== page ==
Today is June 3, 2018, my Birthday, the 90th.
The world I knew most of my life has changed many ways. I grew up in the 1929 depression, the Real Depression. Banks closed, people (working types) lined up for food. We used and reused everything. We were fortunate. My father was a high school teacher and my mother a very fine piano teacher. We were close to a farming community so we had fresh food. People bartered services for food. Dad bought gunny sacks of potatoes, onions, carrots, cabbage and whatever was available. We raised chickens from brooders to adults. Dad caponized many (we started out with 400 chicks) sold a bunch but kept enough for us. The hens gave us eggs and we had chicken every Sunday.
Postage, I recall, was 3c for regular mail, but airmail was 5c (reserved for emergencies) We had a small air field close to us (Felt’s Field) and every night at 10 o’clock the mail plane took off.
Then WWII came along. jobs really picked up. On Dec 7 ’41 we were guests of the Minister and wife for Sunday Dinner, celebrating Larry’s 5th birthday when the NY Philly was interrupted to tell of the attack. The world changed. I was 13 and in the 8th grade. My home chores included cleaning (vac & dust) the house every Saturday, and shop for groceries (balance the food money ($20 a week) and the ration points. Meat, canned goods, sugar, coffee, butter, etc. etc.) and have dinner ready by 6 PM. Mom had pupils until 6 and usually again at 7.
The phone system has changed. When I was very young (pre school) you picked up the phone and the operator asked for your number. My aunt (Mine) was a telephone operator before she left for the UW. She knew my voice when I called to see if Bobby John could play. I don’t know when the dial came into use. By the 60s? or 70s the touch tone came in. All outside (long distance) calls were chargable. My Dad did not tolerate charge fees, or pay to park. Now I have a cordless phone (actually 6 of them in the house) and no long distance fees. I also have a cell (for emergencies only). Electronics make me dizzy so I avoid it if possible. The young ones can handle electronic toys from birth. I really think many have lost the capabilities to communicate with people. They have their nose in their toy.
Cats I have known and loved.
Cats were always important to me. In my childhood they existed by luck. They received table scraps and a few birds, maybe a mouse ????. Their care was haphazard as I look on it now.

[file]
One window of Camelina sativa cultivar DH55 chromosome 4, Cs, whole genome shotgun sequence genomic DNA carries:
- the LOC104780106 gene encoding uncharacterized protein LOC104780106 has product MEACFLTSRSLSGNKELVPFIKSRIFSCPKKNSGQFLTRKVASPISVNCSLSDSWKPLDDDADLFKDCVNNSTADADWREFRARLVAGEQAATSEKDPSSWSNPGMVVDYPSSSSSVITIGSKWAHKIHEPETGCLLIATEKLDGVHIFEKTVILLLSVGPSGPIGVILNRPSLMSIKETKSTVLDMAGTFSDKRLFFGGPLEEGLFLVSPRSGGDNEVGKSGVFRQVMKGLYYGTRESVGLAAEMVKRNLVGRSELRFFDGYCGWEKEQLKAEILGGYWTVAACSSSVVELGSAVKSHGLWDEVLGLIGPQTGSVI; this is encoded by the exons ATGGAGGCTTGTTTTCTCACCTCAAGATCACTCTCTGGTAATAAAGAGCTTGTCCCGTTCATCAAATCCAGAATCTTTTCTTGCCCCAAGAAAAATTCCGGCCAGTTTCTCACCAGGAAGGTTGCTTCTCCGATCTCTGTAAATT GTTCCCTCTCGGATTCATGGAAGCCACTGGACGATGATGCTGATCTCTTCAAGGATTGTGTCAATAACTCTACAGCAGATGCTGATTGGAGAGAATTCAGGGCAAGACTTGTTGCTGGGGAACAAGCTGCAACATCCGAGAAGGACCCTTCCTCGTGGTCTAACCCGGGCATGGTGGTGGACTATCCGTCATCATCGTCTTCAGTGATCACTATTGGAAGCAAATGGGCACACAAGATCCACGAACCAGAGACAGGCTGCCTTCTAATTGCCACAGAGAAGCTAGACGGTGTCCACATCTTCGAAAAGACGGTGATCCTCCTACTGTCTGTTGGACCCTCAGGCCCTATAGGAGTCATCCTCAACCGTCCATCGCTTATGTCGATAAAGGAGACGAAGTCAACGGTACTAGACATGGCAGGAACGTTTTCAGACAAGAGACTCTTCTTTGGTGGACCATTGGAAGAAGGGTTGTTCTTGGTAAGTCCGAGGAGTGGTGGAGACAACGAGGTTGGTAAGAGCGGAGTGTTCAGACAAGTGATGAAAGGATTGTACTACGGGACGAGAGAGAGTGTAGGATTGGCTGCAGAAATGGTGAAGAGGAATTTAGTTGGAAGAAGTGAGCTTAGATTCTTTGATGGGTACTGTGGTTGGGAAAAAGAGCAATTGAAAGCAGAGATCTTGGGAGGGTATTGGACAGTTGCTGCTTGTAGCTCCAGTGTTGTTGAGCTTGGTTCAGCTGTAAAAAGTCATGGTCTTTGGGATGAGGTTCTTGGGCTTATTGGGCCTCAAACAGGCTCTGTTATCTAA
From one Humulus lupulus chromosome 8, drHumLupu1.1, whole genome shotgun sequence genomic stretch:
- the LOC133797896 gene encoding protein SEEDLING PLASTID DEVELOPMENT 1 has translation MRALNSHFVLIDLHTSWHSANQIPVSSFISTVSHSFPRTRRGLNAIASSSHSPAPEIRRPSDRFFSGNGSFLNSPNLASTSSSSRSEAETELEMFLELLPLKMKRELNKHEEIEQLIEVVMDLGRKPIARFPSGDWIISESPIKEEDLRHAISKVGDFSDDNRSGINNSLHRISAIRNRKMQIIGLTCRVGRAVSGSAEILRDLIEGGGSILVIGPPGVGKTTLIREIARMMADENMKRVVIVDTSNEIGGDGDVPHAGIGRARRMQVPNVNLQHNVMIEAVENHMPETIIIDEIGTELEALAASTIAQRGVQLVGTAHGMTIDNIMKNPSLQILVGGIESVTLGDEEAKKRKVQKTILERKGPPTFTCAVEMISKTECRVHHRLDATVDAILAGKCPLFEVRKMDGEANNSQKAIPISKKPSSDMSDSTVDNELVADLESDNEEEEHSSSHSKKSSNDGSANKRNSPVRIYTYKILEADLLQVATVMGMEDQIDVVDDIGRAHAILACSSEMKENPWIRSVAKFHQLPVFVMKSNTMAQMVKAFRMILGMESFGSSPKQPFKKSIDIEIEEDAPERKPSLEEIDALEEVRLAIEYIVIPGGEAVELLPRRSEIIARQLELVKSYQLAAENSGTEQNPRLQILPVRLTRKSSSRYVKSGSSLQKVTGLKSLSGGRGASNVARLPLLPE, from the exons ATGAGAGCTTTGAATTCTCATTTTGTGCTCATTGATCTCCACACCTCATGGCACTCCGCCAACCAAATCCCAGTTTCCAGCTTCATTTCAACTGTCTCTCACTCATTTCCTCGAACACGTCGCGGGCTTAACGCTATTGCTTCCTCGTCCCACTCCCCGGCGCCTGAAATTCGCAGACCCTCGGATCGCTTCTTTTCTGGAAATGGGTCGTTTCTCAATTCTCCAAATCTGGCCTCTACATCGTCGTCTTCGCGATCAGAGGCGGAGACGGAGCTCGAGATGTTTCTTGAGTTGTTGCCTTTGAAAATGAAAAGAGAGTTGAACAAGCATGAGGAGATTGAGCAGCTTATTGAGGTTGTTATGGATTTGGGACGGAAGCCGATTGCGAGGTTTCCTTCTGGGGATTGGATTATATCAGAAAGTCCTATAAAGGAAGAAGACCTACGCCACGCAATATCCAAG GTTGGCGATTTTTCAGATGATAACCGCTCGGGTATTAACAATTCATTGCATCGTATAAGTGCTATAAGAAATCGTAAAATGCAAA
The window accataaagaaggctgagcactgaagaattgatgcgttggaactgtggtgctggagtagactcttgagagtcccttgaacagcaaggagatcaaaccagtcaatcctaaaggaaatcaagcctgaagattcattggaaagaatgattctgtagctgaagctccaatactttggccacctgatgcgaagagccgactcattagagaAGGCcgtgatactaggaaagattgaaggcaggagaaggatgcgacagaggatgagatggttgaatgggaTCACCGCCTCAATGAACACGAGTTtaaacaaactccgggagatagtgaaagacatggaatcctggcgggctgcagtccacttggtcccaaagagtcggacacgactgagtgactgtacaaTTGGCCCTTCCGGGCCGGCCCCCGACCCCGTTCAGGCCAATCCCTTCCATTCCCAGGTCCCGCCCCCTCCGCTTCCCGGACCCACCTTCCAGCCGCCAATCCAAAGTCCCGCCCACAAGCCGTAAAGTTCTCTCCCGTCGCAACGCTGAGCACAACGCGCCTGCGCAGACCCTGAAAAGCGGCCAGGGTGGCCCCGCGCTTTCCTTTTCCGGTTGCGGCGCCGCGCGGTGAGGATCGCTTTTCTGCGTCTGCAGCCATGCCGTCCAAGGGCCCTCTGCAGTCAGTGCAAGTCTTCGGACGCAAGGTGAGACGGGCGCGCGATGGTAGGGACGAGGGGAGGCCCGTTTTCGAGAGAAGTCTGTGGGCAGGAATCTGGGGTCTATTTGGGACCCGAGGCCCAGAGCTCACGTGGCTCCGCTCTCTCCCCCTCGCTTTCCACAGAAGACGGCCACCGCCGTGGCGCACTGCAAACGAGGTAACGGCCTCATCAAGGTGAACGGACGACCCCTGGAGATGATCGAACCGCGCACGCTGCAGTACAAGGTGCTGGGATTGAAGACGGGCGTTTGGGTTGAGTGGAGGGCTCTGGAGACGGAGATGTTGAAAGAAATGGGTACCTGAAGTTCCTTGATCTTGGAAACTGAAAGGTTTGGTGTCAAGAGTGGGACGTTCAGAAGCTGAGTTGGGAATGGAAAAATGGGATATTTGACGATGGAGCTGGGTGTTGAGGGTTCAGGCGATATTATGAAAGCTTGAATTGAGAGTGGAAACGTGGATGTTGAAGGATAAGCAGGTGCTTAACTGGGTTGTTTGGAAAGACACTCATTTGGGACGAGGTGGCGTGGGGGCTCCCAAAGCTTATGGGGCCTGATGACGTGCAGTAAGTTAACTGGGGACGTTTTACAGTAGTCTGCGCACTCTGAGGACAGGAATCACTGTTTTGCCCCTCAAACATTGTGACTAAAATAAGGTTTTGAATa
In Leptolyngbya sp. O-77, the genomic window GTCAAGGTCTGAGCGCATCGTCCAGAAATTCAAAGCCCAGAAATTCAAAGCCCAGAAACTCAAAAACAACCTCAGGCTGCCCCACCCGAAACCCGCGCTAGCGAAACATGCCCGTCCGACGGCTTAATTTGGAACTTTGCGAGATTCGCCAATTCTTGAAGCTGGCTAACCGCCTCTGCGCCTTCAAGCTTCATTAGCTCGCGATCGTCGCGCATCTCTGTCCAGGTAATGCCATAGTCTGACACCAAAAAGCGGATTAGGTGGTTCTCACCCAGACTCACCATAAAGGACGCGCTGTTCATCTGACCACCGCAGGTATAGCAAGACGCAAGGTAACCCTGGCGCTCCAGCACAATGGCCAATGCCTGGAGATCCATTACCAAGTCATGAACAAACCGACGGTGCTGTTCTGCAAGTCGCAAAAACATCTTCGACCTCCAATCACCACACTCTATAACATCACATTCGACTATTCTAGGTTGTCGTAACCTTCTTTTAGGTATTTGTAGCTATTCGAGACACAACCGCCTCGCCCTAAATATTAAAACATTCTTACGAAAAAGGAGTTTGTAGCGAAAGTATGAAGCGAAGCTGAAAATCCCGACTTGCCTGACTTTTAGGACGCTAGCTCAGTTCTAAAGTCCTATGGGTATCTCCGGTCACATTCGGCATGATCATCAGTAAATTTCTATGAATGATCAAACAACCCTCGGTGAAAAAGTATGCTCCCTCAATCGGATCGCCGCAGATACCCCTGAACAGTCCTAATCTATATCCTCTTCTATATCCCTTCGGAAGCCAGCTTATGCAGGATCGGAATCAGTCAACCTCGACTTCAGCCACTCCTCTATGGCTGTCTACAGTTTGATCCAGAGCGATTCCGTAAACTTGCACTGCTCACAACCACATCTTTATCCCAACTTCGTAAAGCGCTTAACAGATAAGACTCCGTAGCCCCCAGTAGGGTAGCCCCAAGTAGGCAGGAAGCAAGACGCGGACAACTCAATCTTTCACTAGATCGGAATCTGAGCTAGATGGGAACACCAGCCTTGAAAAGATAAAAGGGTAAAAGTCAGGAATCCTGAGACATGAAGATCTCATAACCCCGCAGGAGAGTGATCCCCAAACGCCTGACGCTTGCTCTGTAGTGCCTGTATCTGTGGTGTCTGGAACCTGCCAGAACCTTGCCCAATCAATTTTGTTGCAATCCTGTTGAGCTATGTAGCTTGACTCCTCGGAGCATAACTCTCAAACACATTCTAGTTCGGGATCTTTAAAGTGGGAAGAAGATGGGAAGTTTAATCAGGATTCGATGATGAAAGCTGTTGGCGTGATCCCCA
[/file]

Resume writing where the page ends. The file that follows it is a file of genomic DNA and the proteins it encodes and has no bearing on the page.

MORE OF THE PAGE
As an adult the first cat I had was for Xmas 1950. We were just married in Sept, and Frank brought home a kitten from the pound. She was Snookie (reg. name was Snikleficity). We had her for 15 years, and she was great. Our first apt was on a hill in the UW district (20th NE). When I came home on the bus from work, she was waiting for me on the roof of a garage on lower street level. She heard my walk before she saw me and would come to greet me. Six years later when we first had Becky she was very put out and jealous. But one day, maybe a couple of months later, she jumped up to investigate Becky, decided she was OK and was her protector. A stray cat came in and was about to go upstairs, Snookie whipped the stray until it escaped. She was a great cat I we loved her dearly.
She was soon replaced (I had to have a cat) by a lovely black, Sheba. And had Mitzie, a beautiful Calico. She had one kitten, had to be taken to the vet to save her and the two kittens she couldn’t deliver. But she became Aunt Mitzie to several other litters produced by SuLin a not very nice but gorgeous Persian. She had a lot and I couldn’t catch her between litters. Mirtzie would wash the babies, cuddle them and try to nurse (it didn’t work) That was 3 cats.
Then we had Sugar and Spice. Sugar was a beautiful long haired white and Spice was a short hair black. One day my Mother was visiting, and sat at the piano playing for about an hour, Sugar at her side on the floor, intent on the music. When Mom thought she wanted to go rest, Sugar took her back to the piano. Mom thought she was the smartest cat she had ever known. We loved both cats a long time, but they finally left us. I still had Spice when a friend of Mom’s at her retirement apartment wondered if I could take a cat that had to be taken as a stray. That was Sherman. He was taken to a vet by the owner of the ret Home, had him cleaned up, shots, etc. and was presented me with a lovely Tabby we had for 19 years. He was special, a gentleman. He greeted visitors at the door, in a group he would welcome each person. He saw me through some hard years. Lost Mom and Douglas. When he had to be put down (he had kidney failure) I was devastated.
NOTE: the above was a hand-written essay my mother never told me about. We found it clearing out her house after she passed away 6 April 2019. She had more cats than she told but I’ll leave her story as-is.
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